How has new technology changed the way you work? In every way possible, but mostly I would say in terms of delivering files to people…which has opened up a whole new pool of clientele. I remember (not too long ago) driving out to FedEx at the airport every night at 10:00 to drop off a CD so it could be overnighted to a client in San Francisco. It’s amazing to think how far things have come…not to mention how many new people I now work with all over the world.
Do you have a different approach to reading radio imaging copy as opposed to TV/Radio commercial ads? It seems like these days everyone wants commercial reads to be super laid back and conversational. I like doing that kind of read, but I really like that with imaging you can still be over-the-top, or edgy if it calls for it. There are just more things to experiment with in imaging.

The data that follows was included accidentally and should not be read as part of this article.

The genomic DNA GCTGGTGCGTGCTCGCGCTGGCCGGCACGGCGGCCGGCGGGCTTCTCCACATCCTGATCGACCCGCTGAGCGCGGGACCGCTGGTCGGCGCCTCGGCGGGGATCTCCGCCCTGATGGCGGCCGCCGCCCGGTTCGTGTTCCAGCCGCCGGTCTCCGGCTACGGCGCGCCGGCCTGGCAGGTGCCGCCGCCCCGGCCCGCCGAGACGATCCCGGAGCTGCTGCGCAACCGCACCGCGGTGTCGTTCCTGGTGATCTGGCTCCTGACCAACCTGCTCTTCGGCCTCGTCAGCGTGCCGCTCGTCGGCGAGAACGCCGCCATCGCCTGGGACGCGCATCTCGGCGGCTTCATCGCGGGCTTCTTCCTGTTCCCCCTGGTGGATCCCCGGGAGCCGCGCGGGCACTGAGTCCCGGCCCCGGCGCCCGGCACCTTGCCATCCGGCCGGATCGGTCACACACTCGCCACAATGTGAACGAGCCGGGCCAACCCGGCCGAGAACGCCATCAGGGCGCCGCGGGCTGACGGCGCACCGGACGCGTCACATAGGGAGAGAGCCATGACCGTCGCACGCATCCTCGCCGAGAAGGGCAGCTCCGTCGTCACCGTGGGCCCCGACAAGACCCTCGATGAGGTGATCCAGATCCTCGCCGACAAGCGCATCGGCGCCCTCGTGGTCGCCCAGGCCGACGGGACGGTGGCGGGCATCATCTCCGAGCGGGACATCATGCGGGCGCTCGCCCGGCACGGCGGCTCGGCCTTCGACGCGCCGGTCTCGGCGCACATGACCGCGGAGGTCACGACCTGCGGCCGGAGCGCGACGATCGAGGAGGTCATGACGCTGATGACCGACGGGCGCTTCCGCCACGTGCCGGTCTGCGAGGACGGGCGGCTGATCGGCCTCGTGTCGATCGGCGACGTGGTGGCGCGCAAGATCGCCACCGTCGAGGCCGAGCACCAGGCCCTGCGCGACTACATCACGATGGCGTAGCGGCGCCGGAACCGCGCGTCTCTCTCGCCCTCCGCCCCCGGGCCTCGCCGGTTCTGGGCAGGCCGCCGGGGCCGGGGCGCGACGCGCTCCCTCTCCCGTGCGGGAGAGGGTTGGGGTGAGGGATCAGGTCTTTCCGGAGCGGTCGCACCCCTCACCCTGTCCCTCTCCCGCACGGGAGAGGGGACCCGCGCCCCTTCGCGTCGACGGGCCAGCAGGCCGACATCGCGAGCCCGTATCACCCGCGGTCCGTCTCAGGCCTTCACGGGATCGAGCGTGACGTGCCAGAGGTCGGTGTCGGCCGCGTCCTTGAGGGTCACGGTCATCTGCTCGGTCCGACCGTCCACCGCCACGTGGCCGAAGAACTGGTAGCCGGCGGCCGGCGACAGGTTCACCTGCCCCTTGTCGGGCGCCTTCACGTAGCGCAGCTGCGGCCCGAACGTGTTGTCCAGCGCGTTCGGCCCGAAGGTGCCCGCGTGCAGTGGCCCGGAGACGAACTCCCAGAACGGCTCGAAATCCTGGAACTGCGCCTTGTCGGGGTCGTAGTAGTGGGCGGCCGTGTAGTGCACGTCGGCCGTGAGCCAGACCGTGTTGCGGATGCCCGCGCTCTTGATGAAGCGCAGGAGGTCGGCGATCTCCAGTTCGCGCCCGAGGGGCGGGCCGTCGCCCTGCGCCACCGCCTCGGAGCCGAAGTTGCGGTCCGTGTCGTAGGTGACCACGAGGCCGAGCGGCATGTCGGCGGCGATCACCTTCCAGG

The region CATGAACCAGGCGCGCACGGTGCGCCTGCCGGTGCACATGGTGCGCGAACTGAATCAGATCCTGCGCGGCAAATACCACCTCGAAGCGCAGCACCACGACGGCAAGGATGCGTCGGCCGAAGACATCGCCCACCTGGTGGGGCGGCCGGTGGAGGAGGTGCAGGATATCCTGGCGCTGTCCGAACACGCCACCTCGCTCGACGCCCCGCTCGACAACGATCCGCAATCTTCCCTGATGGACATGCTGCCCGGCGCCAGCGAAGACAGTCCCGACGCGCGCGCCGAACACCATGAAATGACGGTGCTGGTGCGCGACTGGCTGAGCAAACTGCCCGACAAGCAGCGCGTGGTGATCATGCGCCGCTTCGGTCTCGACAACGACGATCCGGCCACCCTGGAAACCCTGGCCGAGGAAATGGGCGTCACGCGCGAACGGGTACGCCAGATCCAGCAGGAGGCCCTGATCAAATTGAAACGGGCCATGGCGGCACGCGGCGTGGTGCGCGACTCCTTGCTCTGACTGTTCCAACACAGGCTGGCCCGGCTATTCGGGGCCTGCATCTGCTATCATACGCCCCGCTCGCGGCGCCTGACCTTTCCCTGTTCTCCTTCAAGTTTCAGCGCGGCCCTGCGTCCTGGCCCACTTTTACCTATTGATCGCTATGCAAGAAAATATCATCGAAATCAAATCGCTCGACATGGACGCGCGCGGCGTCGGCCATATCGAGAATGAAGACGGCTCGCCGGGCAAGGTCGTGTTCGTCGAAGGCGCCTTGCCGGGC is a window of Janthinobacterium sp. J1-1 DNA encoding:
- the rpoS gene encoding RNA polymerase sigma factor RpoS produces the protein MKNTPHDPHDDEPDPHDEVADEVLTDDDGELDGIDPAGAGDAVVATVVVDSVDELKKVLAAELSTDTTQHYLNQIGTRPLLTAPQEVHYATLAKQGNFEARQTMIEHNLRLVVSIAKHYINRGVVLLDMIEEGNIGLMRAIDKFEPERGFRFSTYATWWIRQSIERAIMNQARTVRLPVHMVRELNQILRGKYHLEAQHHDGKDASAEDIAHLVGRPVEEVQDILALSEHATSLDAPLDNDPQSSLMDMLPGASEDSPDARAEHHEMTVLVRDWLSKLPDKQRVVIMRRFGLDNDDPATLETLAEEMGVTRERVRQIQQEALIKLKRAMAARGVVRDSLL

If you could go back to any decade and hang out which one would you go back to and why? The 70’s. Just seems like it was simpler times…plus, better music.
If you were on a deserted island and could only have one person with you who would it be and why? My 6 year old son…because we crack each other up like nobody’s business (not sure what that says about my maturity…let’s just go with he’s very mature for his age). Plus, that face!
What’s your guilty pleasure? OK, so it’s not exactly guilty…but my greatest pleasure is listening to re-runs of Casey Kasem’s American Top 40 from the 70’s and 80’s on TuneIn on the weekends. I’m that much of a radio geek…plus, I suppose it’s a nostalgia thing. And Casey…you can’t beat Casey.